American Primary Teacher, Volume 2

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1879 - Education
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Page 218 - The cock is crowing, The stream is flowing, The small birds twitter, The lake doth glitter, The green field sleeps in the sun; The oldest and youngest Are at work with the strongest; The cattle are grazing, Their heads never raising; There are forty feeding like one! Like an army defeated The Snow hath retreated, And now doth fare ill On the top of the bare hill...
Page 54 - ways are ways of pleasantness, and all whose paths are peace.
Page 105 - He causeth the grass to grow for the cattle, and herb for the service of man: that he may bring forth food out of the earth...
Page 219 - And it's oh! dear! what can the matter be? Dear! dear! what can the matter be?
Page 136 - A wonderful thing is a seed, The one thing deathless forever; The one thing changeless, utterly true, Forever old and forever new, And fickle and faithless never.
Page 249 - On, the white Sea-gull, the wild Sea-gull, A joyful bird is he, As he lies like a cradled thing at rest In the arms of a sunny sea ! The little waves rock to and fro, And the white Gull lies asleep, As the fisher's bark, with breeze and tide, Goes merrily over the deep. The ship, with her fair sails set, goes by, And her people stand to note How the Sea-gull sits on the rocking waves, As if in an anchored boat.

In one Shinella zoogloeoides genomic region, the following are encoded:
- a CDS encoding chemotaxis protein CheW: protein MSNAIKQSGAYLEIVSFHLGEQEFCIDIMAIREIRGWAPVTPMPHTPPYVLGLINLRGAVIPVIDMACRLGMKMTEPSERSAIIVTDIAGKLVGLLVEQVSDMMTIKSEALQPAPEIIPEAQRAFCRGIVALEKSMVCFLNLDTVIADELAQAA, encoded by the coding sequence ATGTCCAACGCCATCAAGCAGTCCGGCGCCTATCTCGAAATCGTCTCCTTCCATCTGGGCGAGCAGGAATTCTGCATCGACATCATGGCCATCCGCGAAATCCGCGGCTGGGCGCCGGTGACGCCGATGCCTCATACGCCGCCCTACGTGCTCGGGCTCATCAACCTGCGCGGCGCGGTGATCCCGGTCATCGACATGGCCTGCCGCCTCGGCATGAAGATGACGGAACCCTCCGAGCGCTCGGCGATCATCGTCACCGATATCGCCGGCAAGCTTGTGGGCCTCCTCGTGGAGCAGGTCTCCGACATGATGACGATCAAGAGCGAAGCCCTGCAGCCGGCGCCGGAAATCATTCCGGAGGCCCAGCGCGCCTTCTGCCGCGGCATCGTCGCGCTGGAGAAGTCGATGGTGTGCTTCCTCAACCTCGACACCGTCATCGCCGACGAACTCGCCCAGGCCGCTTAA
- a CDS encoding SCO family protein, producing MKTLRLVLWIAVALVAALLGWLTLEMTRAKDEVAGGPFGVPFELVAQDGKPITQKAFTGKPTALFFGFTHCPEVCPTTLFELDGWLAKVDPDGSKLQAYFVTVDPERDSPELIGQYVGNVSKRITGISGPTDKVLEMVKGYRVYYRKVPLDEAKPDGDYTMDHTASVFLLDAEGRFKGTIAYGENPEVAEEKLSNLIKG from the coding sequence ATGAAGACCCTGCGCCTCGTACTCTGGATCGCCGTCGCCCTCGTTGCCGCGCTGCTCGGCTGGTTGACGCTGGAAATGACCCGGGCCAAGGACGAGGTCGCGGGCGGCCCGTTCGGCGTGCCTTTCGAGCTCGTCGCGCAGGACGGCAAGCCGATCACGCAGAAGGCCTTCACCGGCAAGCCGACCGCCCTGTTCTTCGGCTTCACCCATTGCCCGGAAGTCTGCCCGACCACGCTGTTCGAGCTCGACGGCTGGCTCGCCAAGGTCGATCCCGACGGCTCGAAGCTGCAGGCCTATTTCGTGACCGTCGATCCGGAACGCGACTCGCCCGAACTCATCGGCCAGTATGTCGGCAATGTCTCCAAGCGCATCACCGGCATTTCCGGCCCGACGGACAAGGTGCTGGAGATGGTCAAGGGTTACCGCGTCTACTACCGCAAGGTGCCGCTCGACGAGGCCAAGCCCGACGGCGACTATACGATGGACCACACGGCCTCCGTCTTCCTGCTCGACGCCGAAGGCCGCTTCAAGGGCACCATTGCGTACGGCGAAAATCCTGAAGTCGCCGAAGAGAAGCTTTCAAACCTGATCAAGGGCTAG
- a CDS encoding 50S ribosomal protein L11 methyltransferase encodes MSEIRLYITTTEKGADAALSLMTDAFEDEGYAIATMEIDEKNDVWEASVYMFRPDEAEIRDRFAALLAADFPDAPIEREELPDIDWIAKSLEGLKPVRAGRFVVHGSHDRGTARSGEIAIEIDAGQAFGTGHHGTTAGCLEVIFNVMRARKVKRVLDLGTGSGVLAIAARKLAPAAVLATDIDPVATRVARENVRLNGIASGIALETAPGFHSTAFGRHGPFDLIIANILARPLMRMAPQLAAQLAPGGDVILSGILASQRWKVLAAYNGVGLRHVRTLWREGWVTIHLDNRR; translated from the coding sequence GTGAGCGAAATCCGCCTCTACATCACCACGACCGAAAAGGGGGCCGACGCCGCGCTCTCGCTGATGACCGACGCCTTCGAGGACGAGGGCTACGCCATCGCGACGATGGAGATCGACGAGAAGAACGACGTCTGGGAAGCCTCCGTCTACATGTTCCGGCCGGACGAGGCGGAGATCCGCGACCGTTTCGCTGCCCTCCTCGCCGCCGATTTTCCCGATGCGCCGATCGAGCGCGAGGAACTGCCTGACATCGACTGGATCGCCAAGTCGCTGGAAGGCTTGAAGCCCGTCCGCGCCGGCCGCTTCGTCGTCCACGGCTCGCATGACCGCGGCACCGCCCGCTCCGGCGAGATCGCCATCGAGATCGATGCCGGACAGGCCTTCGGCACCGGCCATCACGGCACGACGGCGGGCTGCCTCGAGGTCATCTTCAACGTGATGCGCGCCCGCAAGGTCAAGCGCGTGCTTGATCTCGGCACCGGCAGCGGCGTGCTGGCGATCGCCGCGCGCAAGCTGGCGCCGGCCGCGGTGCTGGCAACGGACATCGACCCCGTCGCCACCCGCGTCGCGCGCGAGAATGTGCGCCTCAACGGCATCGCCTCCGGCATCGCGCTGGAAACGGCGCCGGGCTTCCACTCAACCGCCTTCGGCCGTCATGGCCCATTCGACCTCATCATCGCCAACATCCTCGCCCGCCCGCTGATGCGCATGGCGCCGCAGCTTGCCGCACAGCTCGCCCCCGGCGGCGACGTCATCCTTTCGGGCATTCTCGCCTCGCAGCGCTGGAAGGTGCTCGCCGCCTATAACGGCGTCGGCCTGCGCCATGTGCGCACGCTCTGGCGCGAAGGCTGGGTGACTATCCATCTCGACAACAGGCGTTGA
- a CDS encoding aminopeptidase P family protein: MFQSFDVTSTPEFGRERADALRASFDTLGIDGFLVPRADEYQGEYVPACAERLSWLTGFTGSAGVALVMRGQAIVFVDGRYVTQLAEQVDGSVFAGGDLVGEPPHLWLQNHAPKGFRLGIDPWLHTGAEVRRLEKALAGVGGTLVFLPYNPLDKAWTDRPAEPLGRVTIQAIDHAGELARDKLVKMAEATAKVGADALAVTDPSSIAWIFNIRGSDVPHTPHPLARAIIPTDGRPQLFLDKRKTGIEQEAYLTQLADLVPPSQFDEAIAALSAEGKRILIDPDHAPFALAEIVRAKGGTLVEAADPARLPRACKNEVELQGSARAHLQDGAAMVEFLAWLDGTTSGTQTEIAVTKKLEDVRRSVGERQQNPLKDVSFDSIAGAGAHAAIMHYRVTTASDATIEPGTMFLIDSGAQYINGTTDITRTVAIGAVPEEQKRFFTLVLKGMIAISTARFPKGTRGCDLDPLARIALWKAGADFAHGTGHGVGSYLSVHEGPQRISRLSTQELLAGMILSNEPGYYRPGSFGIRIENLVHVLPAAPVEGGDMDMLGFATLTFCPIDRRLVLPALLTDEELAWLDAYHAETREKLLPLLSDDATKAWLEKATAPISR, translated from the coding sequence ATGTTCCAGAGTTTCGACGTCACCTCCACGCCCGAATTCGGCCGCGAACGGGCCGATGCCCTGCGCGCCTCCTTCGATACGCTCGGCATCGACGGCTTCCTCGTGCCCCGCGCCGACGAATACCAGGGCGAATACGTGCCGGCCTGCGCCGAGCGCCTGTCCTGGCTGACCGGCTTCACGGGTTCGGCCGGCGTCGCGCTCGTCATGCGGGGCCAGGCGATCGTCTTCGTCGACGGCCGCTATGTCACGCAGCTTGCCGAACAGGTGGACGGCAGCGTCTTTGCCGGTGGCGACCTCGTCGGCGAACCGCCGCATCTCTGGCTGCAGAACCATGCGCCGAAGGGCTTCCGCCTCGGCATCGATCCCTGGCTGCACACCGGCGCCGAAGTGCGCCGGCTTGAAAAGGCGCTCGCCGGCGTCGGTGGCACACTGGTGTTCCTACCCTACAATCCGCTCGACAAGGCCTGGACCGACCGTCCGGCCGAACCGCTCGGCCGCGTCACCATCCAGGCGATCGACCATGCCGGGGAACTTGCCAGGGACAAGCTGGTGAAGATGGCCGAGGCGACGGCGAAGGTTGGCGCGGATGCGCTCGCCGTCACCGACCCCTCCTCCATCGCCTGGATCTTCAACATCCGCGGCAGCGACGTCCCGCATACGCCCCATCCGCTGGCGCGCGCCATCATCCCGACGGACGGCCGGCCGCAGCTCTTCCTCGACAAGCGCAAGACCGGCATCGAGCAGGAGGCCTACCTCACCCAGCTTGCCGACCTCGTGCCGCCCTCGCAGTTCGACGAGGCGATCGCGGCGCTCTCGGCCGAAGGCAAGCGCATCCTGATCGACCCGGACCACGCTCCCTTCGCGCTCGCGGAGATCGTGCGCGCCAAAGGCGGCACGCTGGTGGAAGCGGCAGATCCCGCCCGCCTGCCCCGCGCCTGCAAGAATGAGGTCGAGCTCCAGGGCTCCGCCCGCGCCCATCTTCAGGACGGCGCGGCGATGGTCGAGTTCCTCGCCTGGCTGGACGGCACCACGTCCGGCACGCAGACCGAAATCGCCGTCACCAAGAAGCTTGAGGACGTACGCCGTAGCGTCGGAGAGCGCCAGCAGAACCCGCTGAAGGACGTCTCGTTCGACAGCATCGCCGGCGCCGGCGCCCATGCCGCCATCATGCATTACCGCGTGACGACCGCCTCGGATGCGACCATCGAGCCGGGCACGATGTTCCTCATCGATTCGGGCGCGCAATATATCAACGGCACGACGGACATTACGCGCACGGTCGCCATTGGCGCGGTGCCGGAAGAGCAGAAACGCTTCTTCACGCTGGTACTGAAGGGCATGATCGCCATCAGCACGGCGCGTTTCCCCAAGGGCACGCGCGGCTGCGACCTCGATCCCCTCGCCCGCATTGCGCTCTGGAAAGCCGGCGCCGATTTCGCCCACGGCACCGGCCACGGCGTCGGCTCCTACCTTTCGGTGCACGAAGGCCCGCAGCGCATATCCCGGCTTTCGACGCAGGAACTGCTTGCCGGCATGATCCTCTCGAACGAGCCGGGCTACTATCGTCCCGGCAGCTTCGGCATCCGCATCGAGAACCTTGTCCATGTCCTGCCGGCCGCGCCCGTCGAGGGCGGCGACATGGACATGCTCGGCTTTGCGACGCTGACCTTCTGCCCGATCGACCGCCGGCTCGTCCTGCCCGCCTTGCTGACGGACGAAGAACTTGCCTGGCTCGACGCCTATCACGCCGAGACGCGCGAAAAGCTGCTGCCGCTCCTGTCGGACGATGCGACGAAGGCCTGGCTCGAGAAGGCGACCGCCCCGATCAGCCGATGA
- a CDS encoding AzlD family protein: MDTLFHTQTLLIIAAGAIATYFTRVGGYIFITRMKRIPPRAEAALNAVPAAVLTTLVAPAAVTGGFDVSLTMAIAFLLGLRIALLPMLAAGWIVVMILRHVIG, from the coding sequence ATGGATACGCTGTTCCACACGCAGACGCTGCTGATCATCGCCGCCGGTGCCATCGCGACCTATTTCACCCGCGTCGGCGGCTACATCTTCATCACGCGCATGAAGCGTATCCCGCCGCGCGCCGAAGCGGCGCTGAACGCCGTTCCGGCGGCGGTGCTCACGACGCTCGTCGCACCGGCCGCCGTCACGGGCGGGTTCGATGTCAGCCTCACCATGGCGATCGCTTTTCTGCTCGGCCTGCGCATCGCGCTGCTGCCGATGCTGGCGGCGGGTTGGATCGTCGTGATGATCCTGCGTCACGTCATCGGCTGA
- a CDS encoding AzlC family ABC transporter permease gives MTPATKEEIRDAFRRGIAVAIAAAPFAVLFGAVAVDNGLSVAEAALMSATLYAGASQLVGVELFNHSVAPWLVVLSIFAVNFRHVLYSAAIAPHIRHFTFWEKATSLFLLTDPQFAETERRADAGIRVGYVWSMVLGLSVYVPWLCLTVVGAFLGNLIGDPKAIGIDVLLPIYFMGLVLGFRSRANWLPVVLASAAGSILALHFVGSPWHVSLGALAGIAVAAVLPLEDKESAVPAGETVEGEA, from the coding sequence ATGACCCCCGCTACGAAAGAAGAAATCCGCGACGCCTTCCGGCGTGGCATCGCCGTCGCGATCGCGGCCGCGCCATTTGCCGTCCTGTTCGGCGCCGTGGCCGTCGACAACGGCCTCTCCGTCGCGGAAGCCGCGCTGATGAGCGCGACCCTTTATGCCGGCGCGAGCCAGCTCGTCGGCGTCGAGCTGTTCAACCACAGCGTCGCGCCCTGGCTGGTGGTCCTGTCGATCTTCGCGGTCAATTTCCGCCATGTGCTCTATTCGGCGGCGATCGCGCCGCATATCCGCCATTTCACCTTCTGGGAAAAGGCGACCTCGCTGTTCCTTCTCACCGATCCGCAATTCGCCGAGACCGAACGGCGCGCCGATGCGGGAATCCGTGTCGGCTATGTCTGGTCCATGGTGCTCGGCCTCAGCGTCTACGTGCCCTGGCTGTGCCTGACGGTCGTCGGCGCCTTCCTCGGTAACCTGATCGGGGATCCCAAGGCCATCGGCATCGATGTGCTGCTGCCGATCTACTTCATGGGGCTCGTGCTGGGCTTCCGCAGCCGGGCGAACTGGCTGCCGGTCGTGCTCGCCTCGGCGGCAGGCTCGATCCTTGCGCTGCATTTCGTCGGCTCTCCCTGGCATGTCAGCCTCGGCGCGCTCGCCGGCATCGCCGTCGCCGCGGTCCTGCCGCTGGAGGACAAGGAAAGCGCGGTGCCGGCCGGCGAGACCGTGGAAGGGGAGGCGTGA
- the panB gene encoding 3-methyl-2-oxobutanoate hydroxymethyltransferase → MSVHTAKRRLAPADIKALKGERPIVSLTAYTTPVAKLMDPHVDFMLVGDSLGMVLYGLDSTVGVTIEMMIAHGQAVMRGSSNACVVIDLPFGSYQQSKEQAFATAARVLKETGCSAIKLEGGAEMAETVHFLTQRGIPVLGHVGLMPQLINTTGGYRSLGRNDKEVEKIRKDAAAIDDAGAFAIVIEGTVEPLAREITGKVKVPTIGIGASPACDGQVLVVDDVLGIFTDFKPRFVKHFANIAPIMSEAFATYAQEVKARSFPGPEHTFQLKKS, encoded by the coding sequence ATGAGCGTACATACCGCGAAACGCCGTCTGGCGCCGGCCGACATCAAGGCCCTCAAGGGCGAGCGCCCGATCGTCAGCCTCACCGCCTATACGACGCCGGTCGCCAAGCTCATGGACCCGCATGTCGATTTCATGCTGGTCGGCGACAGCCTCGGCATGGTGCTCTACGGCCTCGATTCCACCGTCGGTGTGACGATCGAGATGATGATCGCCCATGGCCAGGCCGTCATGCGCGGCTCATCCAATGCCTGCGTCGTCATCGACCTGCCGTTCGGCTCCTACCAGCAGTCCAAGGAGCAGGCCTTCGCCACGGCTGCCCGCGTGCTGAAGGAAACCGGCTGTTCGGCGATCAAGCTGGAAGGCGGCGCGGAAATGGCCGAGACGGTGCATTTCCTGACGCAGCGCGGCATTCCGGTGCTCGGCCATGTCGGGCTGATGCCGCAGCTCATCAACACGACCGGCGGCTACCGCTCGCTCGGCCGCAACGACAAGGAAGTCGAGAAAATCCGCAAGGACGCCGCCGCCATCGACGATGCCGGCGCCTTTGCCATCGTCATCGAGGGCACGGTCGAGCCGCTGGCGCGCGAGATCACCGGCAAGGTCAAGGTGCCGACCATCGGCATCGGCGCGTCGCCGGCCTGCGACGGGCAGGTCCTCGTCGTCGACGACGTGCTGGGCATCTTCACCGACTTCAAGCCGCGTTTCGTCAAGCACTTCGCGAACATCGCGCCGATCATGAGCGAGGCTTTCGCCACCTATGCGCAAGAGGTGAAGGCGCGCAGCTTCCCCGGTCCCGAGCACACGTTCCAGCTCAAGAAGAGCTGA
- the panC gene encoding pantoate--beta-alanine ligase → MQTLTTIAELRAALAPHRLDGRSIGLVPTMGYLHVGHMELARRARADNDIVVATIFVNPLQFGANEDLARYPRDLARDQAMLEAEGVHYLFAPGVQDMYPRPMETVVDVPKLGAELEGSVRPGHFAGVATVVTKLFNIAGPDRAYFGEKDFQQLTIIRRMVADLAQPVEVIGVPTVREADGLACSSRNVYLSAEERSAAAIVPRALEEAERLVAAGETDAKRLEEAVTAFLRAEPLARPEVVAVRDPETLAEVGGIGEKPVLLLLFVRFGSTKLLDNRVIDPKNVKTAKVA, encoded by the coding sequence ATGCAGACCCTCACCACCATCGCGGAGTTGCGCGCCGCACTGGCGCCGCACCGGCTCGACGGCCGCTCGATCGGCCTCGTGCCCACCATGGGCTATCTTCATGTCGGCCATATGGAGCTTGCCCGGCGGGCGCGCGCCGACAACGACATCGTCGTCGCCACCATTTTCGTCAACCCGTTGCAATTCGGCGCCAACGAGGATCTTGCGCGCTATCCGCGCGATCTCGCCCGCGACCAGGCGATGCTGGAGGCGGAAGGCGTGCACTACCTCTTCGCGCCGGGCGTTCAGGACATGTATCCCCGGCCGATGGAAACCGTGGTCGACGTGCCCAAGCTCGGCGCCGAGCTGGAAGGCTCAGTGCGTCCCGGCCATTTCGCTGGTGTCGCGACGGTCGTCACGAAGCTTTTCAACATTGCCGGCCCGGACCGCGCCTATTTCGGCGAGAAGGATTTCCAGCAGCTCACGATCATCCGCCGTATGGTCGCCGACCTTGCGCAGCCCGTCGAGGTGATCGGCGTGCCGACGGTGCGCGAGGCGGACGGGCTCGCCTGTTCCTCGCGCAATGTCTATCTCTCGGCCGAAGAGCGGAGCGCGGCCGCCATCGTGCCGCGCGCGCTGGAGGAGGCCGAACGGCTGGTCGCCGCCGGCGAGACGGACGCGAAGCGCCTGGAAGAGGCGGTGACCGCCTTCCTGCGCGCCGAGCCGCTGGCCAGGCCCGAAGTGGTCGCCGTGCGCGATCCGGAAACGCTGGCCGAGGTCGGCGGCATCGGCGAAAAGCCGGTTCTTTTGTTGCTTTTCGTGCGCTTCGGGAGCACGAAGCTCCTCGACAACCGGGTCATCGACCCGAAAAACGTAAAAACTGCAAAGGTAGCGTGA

Page 57 - He had come into the garden to gather flowers to stick in his coat when he went to church. He saw the boy, and, breaking off the most beautiful of his carnations, — it was streaked with red and white, — he gave it to him.
Page 90 - ... much more the effect of use and practice. I do not deny that natural disposition may often give the first rise to it; but that never carries a man far without use and exercise, and it is practice alone that brings the powers of the mind as well as those of the body to their perfection.
Page 173 - It is the ringing of an alarm-bell, whose melancholy sounds may reverberate through eternity. Like the sudden, sharp cry of " Fire " under our windows by night, it should rouse us to instantaneous action, and brace every muscle to its highest tension.
Page 57 - ... gave it to him. Neither the giver nor the receiver spoke a word, and, with bounding steps, the boy ran home. And now here, at a vast distance from that home, after so many events of so many years, the feeling of gratitude which agitated the breast of that boy expresses itself on paper. The carnation has long since withered ; but it now blooms afresh.

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